The massacre of at least 32 students at Virginia Tech university April 16—apparently by a South Korea-born English major, Cho Seung-Hui—is the worst such incident in US history. Many commentators point out, of course, that it came a few days short of the anniversary of the 1999 Columbine massacre. Few are pointing out that Columbine's "Trench-Coat Mafia" chose April 20 as their day to act because it was Hitler's birthday. Even fewer have noted why the days around April 20 have taken on an eerie significance in America in the past generation...
Lawmen are warning that growing violence along the Mexican border poses a threat to national security. Chief Lynne Underdown, retiring Border Patrol chief for the Rio Grande Valley sector, told reporters at a press conference in Edinburg, TX, April 6, that attacks on border agents are fast escalating. She especially cited a December 2005 incident in which assailants on the Mexican side of the Rio Grande shot at agents on boat patrol, where they were at "maximum exposure." Ironically, she admitted the increased violence is a result of more agents with more equipment and firepower—making more drug seizures and raising the stakes for smugglers.
How a Yippie conspiracist changed America, mainstreamed marijuana and was destroyed by his dream...
Two Border Patrol agents examining a load of marijuana exchanged gunfire March 20 with unseen assailants from the Mexican side of the Rio Grande, near Donna, TX. Border Patrol spokesman Oscar Saldana said the agents were not hurt, and no one was believed injured on the Mexican side. Four loads of marijuana totaling 305 pounds were found on the river bank. Saldana said the agents came under fire as they approached the bank after spotting an inflatable raft near the US side. The raft, with more marijuana on board, was pulled back to the Mexican side during the exchange of fire. It was the second time this year that Border Patrol agents were fired on along the narrow stretch of the river about 13 miles northeast of McAllen. (AP, March 21)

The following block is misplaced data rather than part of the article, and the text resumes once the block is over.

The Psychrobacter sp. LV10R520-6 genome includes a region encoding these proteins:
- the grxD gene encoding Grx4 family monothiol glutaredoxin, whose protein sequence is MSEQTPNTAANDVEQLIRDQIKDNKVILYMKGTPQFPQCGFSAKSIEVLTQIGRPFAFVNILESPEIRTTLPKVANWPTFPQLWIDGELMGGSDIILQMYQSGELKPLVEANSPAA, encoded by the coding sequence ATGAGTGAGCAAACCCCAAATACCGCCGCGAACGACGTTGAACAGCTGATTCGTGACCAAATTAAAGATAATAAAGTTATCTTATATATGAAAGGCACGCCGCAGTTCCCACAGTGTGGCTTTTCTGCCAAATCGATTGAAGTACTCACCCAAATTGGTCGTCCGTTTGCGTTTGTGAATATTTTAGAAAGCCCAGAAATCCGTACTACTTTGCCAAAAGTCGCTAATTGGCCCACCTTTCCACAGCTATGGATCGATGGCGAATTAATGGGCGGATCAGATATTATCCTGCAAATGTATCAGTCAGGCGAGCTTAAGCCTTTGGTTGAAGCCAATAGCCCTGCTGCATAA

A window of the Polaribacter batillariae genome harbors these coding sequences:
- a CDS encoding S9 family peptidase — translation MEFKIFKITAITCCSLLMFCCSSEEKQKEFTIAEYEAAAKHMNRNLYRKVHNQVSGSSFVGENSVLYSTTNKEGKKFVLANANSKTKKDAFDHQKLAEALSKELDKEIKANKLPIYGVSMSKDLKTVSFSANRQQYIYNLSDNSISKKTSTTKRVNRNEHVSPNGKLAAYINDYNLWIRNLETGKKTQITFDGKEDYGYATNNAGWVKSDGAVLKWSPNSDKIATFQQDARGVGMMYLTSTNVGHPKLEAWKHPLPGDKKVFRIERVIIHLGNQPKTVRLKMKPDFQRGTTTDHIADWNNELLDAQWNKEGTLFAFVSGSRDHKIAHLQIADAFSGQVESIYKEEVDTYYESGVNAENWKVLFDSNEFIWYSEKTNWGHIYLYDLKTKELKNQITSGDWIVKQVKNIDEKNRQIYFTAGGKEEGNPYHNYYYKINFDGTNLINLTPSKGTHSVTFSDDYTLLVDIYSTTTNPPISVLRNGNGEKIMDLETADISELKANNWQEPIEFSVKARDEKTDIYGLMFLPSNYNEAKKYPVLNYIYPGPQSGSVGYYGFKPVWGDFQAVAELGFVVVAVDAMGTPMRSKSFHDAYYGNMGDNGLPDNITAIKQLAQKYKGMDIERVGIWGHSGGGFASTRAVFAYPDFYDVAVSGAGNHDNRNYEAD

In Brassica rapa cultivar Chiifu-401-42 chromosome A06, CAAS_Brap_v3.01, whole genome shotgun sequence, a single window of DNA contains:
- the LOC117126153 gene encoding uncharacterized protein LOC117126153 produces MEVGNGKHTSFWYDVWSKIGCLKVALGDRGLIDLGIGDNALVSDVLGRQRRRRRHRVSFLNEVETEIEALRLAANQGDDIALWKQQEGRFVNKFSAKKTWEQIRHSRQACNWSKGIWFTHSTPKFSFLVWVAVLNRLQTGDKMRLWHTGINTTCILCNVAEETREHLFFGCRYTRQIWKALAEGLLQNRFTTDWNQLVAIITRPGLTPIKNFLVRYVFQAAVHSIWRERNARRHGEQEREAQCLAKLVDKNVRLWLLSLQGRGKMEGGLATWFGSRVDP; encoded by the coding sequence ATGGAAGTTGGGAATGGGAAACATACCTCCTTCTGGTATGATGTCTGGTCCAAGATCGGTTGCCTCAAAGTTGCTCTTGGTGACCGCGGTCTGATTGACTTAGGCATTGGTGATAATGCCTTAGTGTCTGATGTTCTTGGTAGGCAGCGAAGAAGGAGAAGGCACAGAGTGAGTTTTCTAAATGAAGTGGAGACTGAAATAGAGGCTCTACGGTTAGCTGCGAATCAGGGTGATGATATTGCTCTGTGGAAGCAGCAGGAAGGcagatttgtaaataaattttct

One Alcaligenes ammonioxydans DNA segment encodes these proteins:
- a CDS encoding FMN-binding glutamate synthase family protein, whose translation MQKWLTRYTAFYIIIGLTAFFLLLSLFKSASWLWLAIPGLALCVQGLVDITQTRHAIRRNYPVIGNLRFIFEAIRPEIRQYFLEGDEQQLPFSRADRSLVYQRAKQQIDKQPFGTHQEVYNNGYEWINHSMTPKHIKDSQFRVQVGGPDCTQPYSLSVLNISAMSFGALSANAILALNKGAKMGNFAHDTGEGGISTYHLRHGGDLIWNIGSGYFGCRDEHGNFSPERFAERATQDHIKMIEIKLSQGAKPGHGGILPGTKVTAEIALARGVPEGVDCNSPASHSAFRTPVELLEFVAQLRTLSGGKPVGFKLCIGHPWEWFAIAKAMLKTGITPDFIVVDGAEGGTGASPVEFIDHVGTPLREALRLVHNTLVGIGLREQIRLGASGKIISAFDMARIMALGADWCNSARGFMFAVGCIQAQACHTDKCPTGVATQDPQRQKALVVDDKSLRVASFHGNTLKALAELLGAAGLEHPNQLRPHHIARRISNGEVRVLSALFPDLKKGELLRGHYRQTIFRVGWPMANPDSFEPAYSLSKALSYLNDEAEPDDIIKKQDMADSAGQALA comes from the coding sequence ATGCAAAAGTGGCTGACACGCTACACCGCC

Now they are openly calling some of these increasingly specious terror conspiracies "fictitious," which they certainly are. Two guys are getting sent up the river for a plot hatched by an FBI informant, which had no independent basis in reality. Can anyone explain to us why this does not constitute entrapment? Does anyone else out there grasp how far down the slippery slope we have slid towards the Orwellian concept of "thought crime"? From the New York Times, March 8:
The rad left (e.g. the ever-predictable Counterpunch) loves to hate Elie Wiesel, and actually makes some strong arguments about his double standards on human suffering. But we would trust their intentions a lot more if they weren't so intent on dismissing the reality of anti-Semitism. After his attack, Wiesel told Italy's Corriere della Sera that Jew-haters and Holocaust deniers are increasing worldwide and getting bolder: "Until today they used words; now they have switched to violence. Their numbers are growing by the day." (AP, Feb. 13). The evidence for this has been mounting for some time, whatever the morally equivocal position of Wiesel and however much Jew-haters are abetted by Israel's atrocious actions. When are supposedly "progressive" anti-Semitism-deniers going to start eating crow? From the Melbourne Herald-Sun, Feb. 18:
From the Regina Leader-Post, Feb. 16:
A new chapter began this week in Canada's relationship with the United States with new American regulations that require passports for air passengers entering the U.S. All non-Americans need a passport to enter the U.S. and Americans require one to re-enter.
From AP, via the Carlsbad Current Argus, Feb. 15:
Salt Lake City - Officials fear a backlash against the Bosnian community, while family friends suggested a Bosnian teen's experiences as a refugee may have fueled his deadly rampage through a mall Monday.